We all recognize the infamous Canada Goose (Branta canadensis)! The black head and contrasting white “chinstrap” makes this goose easy to identify at a glace. Also notice the black bill, pale breast and sides, brownish-gray back, white tail coverts, black legs, and black tail.
One thing that we don’t often realize about the Canada Goose is that it varies widely in size. The smallest Canada Geese are about the same size as the largest Cackling Geese. On the other hand, many Canada Geese are hefty giants.
The juvenile Canada Goose looks very similar to its parents, but less cleanly marked. Its chinstrap may be splotched with black, and its neck may blend in more with its breast.
Best Field Marks
- Tapered head and bill.
- Black head with white chinstrap.
- Contrast between black neck and lighter breast.
Canada Geese are noisy birds, and have been known to make thirteen different kinds of calls. The deep honking note is the best known, of course, but they can also snore, cluck, murmur, and cackle. And don’t forget that all-too-familiar hiss! Smaller varieties tend to make higher, faster calls than larger varieties, and females typically have higher-pitched voices than males.
Baby Canada Geese have their own interesting vocabulary. Before they even hatch they can signal either contentment or distress with various peeps and trills. After they emerge from the nest, they make a variety of quiet, wheezy calls.
Distribution & Occurrence
Not surprisingly, Canada Geese are common all across Kansas, having adapted to everything from rural ponds to city parks. They are somewhat more selective about their nesting habitat, however, mostly preferring the abundant water and food supplies of the eastern half of the state. West of the Flint Hills, Canada Geese are most likely to nest around irrigation ponds.
Canada Geese can now be found in Kansas year-round thanks to the nonmigratory giant varieties that have been reintroduced to the United States. The smaller varieties arrive in the fall, spend the winter, and depart in the spring.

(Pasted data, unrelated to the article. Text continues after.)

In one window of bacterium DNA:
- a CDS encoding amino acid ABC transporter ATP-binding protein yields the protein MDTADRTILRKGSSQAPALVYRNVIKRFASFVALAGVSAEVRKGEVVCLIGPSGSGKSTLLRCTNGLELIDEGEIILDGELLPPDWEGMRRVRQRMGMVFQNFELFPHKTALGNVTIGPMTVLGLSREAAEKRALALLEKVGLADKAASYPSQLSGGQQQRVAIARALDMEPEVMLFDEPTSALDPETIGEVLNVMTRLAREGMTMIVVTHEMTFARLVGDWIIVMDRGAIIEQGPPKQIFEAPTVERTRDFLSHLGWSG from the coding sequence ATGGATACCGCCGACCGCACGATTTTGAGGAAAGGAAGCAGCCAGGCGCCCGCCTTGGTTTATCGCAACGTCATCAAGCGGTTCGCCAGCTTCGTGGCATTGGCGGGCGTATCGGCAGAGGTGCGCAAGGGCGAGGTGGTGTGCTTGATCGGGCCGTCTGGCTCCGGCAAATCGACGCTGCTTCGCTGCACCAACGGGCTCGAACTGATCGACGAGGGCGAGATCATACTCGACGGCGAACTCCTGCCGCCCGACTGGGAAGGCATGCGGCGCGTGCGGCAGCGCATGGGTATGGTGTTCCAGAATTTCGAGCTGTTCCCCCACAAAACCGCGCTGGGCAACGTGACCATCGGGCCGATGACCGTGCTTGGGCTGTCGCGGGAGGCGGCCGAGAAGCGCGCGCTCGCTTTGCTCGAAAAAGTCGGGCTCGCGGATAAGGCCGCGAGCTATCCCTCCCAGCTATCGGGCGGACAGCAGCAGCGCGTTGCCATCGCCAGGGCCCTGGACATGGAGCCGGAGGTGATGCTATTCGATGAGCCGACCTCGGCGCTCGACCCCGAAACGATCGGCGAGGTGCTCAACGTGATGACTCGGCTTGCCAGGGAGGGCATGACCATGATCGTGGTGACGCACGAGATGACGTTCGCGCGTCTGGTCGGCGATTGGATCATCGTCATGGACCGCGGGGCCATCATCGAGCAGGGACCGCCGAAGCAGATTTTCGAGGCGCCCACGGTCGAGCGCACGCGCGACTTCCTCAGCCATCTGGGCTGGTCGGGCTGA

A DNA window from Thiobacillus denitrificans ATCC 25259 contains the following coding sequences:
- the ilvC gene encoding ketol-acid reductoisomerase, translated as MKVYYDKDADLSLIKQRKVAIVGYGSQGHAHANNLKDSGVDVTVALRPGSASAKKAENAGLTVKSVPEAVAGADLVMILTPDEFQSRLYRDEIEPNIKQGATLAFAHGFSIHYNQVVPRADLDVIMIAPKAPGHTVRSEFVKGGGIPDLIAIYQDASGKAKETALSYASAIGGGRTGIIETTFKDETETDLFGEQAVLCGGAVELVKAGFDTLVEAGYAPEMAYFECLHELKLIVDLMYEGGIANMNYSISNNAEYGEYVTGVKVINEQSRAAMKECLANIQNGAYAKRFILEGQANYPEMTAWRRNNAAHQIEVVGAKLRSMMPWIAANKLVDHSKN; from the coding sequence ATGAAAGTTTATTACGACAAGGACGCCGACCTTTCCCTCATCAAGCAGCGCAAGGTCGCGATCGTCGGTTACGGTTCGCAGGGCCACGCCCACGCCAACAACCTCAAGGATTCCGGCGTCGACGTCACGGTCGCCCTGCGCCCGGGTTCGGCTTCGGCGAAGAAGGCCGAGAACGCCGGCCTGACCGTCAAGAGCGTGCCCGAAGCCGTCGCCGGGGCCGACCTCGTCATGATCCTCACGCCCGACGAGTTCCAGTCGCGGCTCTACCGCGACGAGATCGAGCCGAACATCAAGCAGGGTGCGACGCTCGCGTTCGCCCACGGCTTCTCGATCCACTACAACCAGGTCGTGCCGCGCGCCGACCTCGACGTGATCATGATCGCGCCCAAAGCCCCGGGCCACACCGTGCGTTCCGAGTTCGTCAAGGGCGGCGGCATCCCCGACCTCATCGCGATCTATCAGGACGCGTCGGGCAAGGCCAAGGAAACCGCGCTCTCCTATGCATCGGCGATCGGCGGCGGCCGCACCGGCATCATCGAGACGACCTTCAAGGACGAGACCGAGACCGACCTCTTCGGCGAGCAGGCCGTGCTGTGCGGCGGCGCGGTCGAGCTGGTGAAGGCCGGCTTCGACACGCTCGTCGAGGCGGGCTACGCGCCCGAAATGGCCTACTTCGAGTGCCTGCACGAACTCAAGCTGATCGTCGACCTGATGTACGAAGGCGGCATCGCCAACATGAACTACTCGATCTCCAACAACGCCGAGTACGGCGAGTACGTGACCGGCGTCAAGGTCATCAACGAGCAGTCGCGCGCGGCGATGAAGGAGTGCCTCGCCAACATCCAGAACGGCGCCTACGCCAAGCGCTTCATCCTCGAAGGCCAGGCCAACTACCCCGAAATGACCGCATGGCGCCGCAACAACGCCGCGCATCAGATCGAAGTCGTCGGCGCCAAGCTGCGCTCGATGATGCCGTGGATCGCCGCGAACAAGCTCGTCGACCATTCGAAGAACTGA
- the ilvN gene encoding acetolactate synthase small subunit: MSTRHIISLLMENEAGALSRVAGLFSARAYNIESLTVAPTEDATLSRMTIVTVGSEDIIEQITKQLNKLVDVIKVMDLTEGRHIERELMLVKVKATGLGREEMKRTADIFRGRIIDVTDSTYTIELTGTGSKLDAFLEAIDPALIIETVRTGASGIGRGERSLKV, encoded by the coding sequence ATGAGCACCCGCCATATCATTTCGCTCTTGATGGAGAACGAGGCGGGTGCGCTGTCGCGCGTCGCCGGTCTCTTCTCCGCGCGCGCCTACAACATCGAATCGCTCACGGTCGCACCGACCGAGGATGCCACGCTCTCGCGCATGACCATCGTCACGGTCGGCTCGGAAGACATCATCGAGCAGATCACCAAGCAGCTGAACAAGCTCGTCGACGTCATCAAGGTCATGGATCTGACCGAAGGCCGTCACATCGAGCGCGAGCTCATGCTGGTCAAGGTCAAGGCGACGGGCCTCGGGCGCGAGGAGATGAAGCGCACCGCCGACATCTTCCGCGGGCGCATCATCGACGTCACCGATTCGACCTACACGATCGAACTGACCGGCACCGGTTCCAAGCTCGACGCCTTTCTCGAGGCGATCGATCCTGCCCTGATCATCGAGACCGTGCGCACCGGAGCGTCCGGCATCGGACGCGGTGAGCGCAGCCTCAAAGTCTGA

The V-shaped flight formation of Canada Geese is a familiar sight to many. This efficient pattern enables flocks to cover over 650 miles a day, switching leaders periodically so that no one gets too tired. With their strong wing beats, Canada Geese can achieve speeds up to 50 miles per hour.
The Canada Goose is willing to either walk on land or dabble in the water to find food. Mostly herbivorous, it eats grasses, berries, seeds, and grain. However, Canada Geese will eat small insects and fish, and they have been known to raid the occasional garbage can, as well.
Canada Geese mate for life between two and four years of age. In Kansas, they may build their nests as early as mid-March. The female does the work by building a shallow cup on the ground or on an artificial platform out of grass, weeds, moss, and sticks, and lining it with down. She then lays four to seven white eggs, which she incubates for 25 to 30 days while her mate stands guard. Canada Geese defending nests or goslings are not pleasant birds, as some can bear witness. They warn off potential threats by hissing violently, and if provoked may attack with both bill and wings.
The goslings leave the nest only one or two days after hatching (late April or early May in Kansas) and immediately follow their parents down to the nearest body of water. They learn how to care for themselves by imitating their mother, finding their own food with a little assistance. Smaller subspecies learn to fly first, some as early as 42 days of age. Giant Canada Geese may take up to 63 days to learn how to fly. All varieties of Canada Geese remain in family groups until after the next spring migration.
Canada Geese are considered a nuisance by most. A few birdwatchers, however, enjoy building nesting platforms for them.
Hunters attract Canada Geese to wooden decoys by using a variety of honking and clucking calls. Expert hunters can become quite proficient at imitating the large vocabulary of the Canada Goose.
The Cackling Goose can present considerable confusion because it looks just like a miniature Canada Goose. Size is the main distinguishing characteristic. However, there are subtle proportional differences in the head that can actually be more reliable indicators once mastered. The Cackling Goose has a rounder head and a stubbier bill. The Canada Goose’s head is longer, tapering smoothly into the bill for a triangular effect.
The Brant is colored similarly to the Canada Goose, but a quick look at the head and breast can tell you everything that you need to know. The Canada Goose has a bold white “chinstrap,” while the Brant has only a few white feathers on the sides of its neck. Furthermore, the Canada Goose has a black neck and light breast, while the Brant is dark all the way to the waterline.
Photos, audio, and more information from Cornell’s All About Birds site.
Artificial Nest Structures for Canada Geese
Free PDF download from the United States Fish and Wildlife Service on building and monitoring a variety of nesting structures for Canada Geese.